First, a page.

In the shadows of illegal trade
While illegal wildlife trade is among the top five illegal trades globally, the volume of marine species that are being traded in the shadows are becoming a cause of concern.
If I ask you ‘What are the top five illegal trades in the world’, drugs, weapons, and human trafficking will be the ones that will make the list. Wildlife trade may not come easily, let alone marine species such as sea cucumbers and sea fans. However, several reports over the past decade suggest that illegal wildlife trade is among the top five illegal trades globally.
A 2017 estimate by WWF suggests that the trade is worth over $20 billion per year. Tiger parts, pangolin scales, ivory, and rhino horn have been in the spotlight, rightfully. But the volume of marine species that are being traded in the shadows are becoming a cause of concern globally.
India’s story is no different. A recent study by WCS India highlighted the scale of illegal trade of marine species. It is feared that if this trade continues, we may lose some species forever and many beyond their ecologically functional thresholds. The challenges are many, so are the potential solutions. The question is which is the best way to curb this illegal trade.
To understand illegal trade of marine life, one needs to understand various facets of trade in marine life because marine life is traded every day for food, raw material for fishmeal industry, collectibles, consumer products, and more. Fish are caught every day, and some of these fish are schedule species such as dome shark and ray species, many seashells are collected to make buttons and other products including for souvenirs. Some species such as sea cucumbers, sea horses, and sea fans are targeted for trade within India and globally, especially to southeast Asia.
Indian laws accord protection to 42 species and six large groups of marine species such as corals, sea fans species, sea cucumber species, seahorse and pipefish, marine mammals, and some sponge species. There is a lot of demand for many of these species, thus the illegal trade is booming.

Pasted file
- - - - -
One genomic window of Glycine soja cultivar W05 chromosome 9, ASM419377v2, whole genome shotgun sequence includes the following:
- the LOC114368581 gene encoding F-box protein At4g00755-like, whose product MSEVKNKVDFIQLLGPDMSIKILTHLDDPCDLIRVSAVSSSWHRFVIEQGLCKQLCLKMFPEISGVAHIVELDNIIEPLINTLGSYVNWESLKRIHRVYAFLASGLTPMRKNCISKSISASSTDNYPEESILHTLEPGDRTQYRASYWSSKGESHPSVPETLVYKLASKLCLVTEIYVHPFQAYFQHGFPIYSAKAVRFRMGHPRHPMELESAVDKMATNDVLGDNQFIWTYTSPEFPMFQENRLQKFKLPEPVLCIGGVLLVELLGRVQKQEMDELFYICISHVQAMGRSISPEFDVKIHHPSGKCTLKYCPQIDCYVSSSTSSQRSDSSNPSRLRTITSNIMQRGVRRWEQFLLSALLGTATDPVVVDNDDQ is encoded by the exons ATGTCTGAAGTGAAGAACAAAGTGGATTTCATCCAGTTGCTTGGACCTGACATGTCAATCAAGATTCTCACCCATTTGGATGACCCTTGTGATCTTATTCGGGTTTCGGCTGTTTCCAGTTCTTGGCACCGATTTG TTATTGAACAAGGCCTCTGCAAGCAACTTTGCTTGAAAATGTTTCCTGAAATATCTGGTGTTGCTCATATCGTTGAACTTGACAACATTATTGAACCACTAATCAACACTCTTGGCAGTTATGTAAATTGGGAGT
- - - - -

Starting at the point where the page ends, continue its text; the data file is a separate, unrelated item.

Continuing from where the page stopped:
The 2022 WCS India report titled “Illegal Trade of Marine Species in India: 2015-2021” analyses the available online news articles to come up with insights on nature, extent of illegal marine trade, and provides some understanding of how the illegal networks operate in the country. They collated 187 incidents of illegal trade in marine species between 2015 and 2021, one wonders how many trades went without being caught. The volumes reported are huge and an eye opener to this unnoticed trade.
Based on the news article, the report gathers that sea cucumbers are the most-traded species with over 64 thousand kilograms seized, with another almost 1,000 unweighted individuals largely coming from Tamil Nadu, Lakshadweep, and Andamans. Sea fans and seahorses were the next two on the most traded list, collectively approximately 665 kg and an additional 4,112 individuals of seahorses and pipefish were seized. A total of 14,188 kg of processed and dried shark fins were reported in eight incidents. A variety of seashells were reported with an estimated 83,666 kg and 1,655 unweighted individual shells seized.
While it appears that species such as sea fans are largely traded within India, sea cucumbers are traded across borders to or through Sri Lanka, Malaysia, and China. The domestic consumption of sea fans is largely for superstitious and religious beliefs and are also hung on walls as decorative pieces. Shells are used in religious ceremonies, decorative items, and medicine.
Many local tourists are unaware that the shells they buy are illegal and are leading to destruction of habitats and population declines. With such varied use, lack of knowledge, high price in the illicit markets, and high international demand make it very difficult for controlling this menace.
Like any complex problem, there is no silver bullet. It needs a systemic approach that involves multiple agencies and players, engagement of stakeholders, and effective law enforcement. One of the major hurdles in curbing the trade is lack of nuanced and evidence-based understanding of how the trade works, who are the players, their incentive structures, the markets and their forces, legal loopholes, bureaucratic hurdles, enforcement agencies’ challenges, and the consumer preferences.
Thus, strong investigative research is key to this, and use of AI-based modelling might provide insights that are otherwise difficult to see. Work on how policies can be rolled out and stakeholders’ incentivisation need to be carried out. Enforcement agencies need to be equipped and trained. Consumer studies need to be carried out and outreach programmes that target behavioural change need to be commissioned. These are just some of the potential interventions that should provide desired outcomes. This is a race against time, with concerted efforts and collaborations between various stakeholders, there is a window of opportunity to make a difference and take a giant step in the direction of sustainable living and human wellbeing.
Edited by Megha Reddy
(Disclaimer: The views and opinions expressed in this article are those of the author and do not necessarily reflect the views of YourStory.)